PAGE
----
She saw Kakashi sometimes. He'd been offered the position of Hokage, but he'd turned it down. She didn't blame him for that, at least. He'd retired. He spent his time reading badly written smut and staring at the memorial stone and grieving.

She wasn't the only one who'd been betrayed.

She hardly ever saw Naruto.

Sometimes she would catch a glimpse of wild blond hair as he flashed over the rooftops in ANBU armour. He'd not told her about his promotion. She'd guessed from the hair. No one in Konoha had hair like that, except Naruto.

Except, once, Yondaime-sama, but did it matter when no one noticed?

Naruto's mask was a fox. It leered at the world; grinning and flashing teeth just like Naruto used to. (Because he didn't anymore.)

He'd been betrayed too. They all had. Sasuke, Danzou…but only Naruto had been betrayed by her as well.

She'd told him she loved him just to get him to stop. Just to get him to realise that Sasuke wasn't coming back; that Konoha only had one way of dealing with traitors. But Naruto had been less of an idiot than she'd always thought – even after he defeated Pein and converted Konan and made sure that everyone came back – and he'd seen her lie for what it was. Emotional manipulation, and a poor attempt at that.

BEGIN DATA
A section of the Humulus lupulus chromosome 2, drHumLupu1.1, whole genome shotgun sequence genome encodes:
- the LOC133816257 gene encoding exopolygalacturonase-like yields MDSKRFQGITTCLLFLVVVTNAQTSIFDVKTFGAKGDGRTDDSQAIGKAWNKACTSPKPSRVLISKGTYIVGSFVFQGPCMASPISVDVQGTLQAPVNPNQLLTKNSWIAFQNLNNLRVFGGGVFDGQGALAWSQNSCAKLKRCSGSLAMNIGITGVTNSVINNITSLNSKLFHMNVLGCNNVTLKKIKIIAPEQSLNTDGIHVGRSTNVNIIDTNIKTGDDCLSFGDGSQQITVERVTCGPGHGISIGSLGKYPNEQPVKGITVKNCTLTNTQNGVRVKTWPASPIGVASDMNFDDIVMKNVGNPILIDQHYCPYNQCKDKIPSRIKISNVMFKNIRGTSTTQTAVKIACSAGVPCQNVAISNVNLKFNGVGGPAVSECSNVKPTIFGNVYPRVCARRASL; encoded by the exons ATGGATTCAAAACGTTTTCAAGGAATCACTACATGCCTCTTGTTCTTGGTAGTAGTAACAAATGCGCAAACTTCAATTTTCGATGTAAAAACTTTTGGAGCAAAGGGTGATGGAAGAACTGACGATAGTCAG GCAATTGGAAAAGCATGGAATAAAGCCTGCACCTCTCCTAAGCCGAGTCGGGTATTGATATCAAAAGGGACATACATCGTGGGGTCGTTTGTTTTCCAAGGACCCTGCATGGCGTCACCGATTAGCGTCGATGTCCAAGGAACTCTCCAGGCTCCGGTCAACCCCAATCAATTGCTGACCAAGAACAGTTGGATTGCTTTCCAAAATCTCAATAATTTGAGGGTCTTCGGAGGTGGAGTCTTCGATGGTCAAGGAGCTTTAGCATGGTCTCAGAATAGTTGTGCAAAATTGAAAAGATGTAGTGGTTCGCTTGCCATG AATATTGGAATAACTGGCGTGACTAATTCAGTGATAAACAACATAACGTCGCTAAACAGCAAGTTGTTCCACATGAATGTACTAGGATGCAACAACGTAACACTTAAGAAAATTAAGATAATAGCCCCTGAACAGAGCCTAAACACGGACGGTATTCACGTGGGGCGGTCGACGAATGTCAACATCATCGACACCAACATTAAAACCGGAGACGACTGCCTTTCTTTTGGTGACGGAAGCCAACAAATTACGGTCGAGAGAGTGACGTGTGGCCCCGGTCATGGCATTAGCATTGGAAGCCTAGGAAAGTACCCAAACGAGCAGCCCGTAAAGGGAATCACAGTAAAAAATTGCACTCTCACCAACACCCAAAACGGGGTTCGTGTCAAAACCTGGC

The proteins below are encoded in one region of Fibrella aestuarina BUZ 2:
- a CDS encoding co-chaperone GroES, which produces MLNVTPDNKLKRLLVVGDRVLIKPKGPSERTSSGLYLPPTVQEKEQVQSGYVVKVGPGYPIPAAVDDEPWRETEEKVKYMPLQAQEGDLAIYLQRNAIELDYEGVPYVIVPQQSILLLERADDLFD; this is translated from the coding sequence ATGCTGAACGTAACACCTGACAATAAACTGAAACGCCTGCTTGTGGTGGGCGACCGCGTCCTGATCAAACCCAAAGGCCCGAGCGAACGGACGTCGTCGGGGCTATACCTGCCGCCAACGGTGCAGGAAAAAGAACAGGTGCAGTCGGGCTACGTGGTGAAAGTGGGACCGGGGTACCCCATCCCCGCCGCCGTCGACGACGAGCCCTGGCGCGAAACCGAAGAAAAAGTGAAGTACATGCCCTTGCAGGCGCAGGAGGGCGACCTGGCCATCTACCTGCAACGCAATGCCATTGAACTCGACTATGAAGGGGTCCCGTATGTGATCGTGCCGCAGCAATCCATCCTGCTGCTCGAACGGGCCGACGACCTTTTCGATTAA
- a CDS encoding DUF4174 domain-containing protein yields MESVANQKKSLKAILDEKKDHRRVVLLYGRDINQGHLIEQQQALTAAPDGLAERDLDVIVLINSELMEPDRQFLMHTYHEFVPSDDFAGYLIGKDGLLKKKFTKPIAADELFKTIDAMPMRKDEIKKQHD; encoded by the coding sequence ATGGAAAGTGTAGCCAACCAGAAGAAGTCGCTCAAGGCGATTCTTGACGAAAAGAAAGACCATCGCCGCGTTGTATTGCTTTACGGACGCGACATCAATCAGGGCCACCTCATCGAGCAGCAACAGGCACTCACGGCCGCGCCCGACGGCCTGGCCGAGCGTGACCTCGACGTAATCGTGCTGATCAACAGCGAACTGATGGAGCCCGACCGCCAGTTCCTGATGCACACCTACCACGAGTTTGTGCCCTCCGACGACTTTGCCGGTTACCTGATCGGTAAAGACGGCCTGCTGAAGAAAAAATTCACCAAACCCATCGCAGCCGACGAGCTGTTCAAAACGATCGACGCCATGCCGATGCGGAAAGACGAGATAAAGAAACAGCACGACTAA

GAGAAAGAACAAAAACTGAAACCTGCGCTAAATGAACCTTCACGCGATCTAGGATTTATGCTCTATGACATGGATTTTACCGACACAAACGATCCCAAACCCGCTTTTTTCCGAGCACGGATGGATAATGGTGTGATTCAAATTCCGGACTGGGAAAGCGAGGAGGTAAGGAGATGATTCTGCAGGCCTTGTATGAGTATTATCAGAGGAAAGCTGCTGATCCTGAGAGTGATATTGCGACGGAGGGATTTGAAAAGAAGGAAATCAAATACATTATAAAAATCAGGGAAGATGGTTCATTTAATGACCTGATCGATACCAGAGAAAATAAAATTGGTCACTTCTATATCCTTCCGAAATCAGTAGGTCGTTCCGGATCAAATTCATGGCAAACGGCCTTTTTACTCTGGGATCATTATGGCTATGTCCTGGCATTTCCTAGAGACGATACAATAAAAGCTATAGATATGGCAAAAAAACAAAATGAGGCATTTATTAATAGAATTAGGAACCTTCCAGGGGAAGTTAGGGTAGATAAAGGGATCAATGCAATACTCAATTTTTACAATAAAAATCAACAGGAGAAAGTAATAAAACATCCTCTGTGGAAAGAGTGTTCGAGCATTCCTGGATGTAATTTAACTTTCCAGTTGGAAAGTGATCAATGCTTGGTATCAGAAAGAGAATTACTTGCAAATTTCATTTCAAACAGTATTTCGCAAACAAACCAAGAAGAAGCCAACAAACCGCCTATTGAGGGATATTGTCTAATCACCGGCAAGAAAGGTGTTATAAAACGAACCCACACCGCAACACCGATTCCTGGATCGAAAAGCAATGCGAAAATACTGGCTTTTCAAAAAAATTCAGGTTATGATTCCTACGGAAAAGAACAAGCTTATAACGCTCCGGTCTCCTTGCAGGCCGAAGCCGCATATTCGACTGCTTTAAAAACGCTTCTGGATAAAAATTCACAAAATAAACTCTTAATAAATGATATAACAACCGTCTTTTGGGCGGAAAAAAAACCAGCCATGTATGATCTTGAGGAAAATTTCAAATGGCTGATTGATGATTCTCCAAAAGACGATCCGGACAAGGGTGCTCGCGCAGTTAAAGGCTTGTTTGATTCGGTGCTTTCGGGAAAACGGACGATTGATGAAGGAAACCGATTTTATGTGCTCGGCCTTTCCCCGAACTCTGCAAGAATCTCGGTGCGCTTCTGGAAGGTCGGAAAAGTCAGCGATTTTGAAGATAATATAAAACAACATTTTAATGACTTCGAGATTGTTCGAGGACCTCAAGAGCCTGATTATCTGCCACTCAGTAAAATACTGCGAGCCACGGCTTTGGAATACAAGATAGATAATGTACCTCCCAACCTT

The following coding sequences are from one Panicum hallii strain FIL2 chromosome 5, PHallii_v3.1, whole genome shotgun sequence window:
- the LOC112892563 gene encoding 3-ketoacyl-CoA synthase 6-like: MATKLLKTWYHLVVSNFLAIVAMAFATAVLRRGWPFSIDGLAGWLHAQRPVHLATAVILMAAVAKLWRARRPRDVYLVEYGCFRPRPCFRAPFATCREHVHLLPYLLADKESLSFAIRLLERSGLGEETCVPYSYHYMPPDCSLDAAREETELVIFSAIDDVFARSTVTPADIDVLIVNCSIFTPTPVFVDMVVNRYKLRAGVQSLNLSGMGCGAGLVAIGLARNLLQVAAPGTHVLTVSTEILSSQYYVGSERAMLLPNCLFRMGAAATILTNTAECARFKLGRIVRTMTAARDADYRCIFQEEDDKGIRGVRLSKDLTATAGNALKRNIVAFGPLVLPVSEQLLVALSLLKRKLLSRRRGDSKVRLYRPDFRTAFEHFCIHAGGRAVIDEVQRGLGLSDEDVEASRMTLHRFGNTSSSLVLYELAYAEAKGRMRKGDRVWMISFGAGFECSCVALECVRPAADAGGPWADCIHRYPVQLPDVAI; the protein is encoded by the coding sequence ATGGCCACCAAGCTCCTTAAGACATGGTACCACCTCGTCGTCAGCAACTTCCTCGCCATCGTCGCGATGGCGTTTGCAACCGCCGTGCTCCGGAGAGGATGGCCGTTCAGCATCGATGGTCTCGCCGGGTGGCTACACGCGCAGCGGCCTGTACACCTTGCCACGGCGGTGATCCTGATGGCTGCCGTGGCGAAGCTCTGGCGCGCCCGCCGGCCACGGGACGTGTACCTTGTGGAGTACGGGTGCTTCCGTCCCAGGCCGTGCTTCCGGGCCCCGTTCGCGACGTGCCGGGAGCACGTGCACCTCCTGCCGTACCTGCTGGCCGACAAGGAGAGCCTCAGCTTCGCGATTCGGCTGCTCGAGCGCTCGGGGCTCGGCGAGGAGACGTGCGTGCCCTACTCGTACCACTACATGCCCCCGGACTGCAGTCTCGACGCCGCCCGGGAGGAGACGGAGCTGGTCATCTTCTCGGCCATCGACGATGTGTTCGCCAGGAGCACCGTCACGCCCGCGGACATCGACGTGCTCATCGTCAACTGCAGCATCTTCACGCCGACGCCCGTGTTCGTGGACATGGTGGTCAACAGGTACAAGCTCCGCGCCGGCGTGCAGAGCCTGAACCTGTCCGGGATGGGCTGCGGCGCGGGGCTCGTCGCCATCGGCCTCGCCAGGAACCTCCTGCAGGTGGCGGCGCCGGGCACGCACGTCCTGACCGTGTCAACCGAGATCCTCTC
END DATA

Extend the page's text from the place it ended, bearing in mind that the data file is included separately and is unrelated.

Her sensei in the Academy – Itoko-sensei, who had taught her how to arrange flowers and smile in the right places and lean forward just so to grab a man's attention – would have been ashamed of her. She'd underestimated him (her opponent?) and she had been more of an idiot than Naruto had ever been.

More of an idiot, but less idealistic. Maybe. Sometimes she wasn't so sure.

Naruto was the only one of them who had attended Sasuke's execution.

Konoha only has one way of dealing with traitors, after all.

That had been the last time she'd seen him before she'd realised that the blond man in the fox mask had to be her old team mate. He'd been walking away from where they'd decapitated him (oh Sasuke) and his lips had been pressed together in a thin line. He hadn't been crying. He hadn't looked angry or sad or anything. She'd never seen that expression on his face before. It had looked wrong.

It had been a look that Sasuke would have worn. That he should have worn. That he would have been wearing if –